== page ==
That really puts things into perspective, yeah?

You need to be careful with store-bought dried fruits. As we mentioned, raisins are generally okay, but other dried fruits are often culprits of additives and added sugars.

Dried fruits lose a lot of their fiber content as well, so you miss out on most of the digestive positives as well.

Here’s the deal:

Dried fruits aren’t "bad", the same as honey or other paleo sweeteners aren’t "bad".

In small amounts, they can be good for you, but be careful and watch for an increase in sweet cravings that accompany snacking on dried fruits. You don’t want to make sticking to paleo harder than it already it is!

There are ways you can eat them that take advantage of their sugar content without overdoing it, too.

  • Make your own trail mix with a low ratio of raisins to nuts. Fill it up with healthier alternatives like almonds, coconut flakes, pumpkin seeds, etc.
  • You could make some soup or stew that uses them! There are lots of paleo beef and lamb stew recipes you could add them to or already have them in the recipe.
  • You can use them as a salad dressing or topping. Think putting them on something with leaves, nuts, etc.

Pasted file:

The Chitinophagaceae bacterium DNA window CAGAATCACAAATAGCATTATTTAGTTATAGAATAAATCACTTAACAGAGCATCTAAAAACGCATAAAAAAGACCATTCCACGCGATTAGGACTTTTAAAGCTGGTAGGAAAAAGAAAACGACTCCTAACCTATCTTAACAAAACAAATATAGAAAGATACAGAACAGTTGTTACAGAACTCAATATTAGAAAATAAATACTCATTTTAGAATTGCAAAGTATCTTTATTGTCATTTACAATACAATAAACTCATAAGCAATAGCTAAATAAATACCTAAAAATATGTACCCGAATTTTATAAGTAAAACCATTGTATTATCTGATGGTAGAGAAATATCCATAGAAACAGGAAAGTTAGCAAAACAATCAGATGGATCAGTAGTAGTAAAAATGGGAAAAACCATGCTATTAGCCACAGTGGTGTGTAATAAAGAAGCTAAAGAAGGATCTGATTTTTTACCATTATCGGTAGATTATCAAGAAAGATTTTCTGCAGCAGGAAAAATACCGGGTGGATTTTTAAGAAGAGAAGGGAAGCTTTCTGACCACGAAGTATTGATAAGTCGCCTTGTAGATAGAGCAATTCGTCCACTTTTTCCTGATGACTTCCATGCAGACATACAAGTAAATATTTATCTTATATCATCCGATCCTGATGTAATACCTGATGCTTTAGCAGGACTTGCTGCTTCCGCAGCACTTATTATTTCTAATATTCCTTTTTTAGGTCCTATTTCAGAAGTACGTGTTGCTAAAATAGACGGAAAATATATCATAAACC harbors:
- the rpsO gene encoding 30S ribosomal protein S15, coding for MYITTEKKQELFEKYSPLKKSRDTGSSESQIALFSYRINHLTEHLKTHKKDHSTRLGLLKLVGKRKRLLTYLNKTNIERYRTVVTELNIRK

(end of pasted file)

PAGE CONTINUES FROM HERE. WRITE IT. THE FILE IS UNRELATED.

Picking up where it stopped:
• And here’s an amazing broccoli bacon recipe from cookeatpaleo.com.
  • Or if you want to get a little risky, here’s a no oatmeal raisin cookie recipe from Jay’s Baking Me Crazy.

Making your own raisins is super easy

You don’t have to buy your own raisins all the time. It can be fun to make homemade raisins as well and experiment with different grapes!

Check out this super simple recipe from Serious Eats on how to make raisins at home!

Ingredients:

  • 3 large bunches seedless grapes, preferably mixed colors, stemmed
  • Vegetable or canola oil, for greasing

Instructions:

  • Preheat oven to 225°F (110°C).
  • Very lightly grease 2 rimmed baking sheets with oil, then scatter grapes all over.
  • Bake, checking periodically for doneness, until grapes are nicely shriveled and semi-dried but still slightly plump, about 4 hours (the exact time will depend on your grapes, your oven, and your preferred degree of dryness).
  • Let cool.
  • Use a thin metal spatula to free any grapes that are stuck to the baking sheet.
  • The dried grapes can be refrigerated in a sealed container for about 3 weeks. How long they keep will also depend on their degree of dryness; drier grapes will keep longer.

Are raisins paleo: the final word

Yes; just avoid using dried fruit as the foundation of any meal. Don’t go there looking to satiate yourself—instead, think of them as the icing on the cake. You can have a couple here and there and use them in strategic moments, but don’t make a meal out of them.

If you approach dried fruit and raisins with this mindset, you won’t have any problems!

Nathan Phelps
Nathan Phelps is a foodie, writer, marketer, and musician living in the great city of Nashville, TN. He loves the intersection of healthy eating & science, and his daily activities include co-opting coffee shops as offices, morning optimism, afternoon doubt, and a nice swig of evening regret before bed.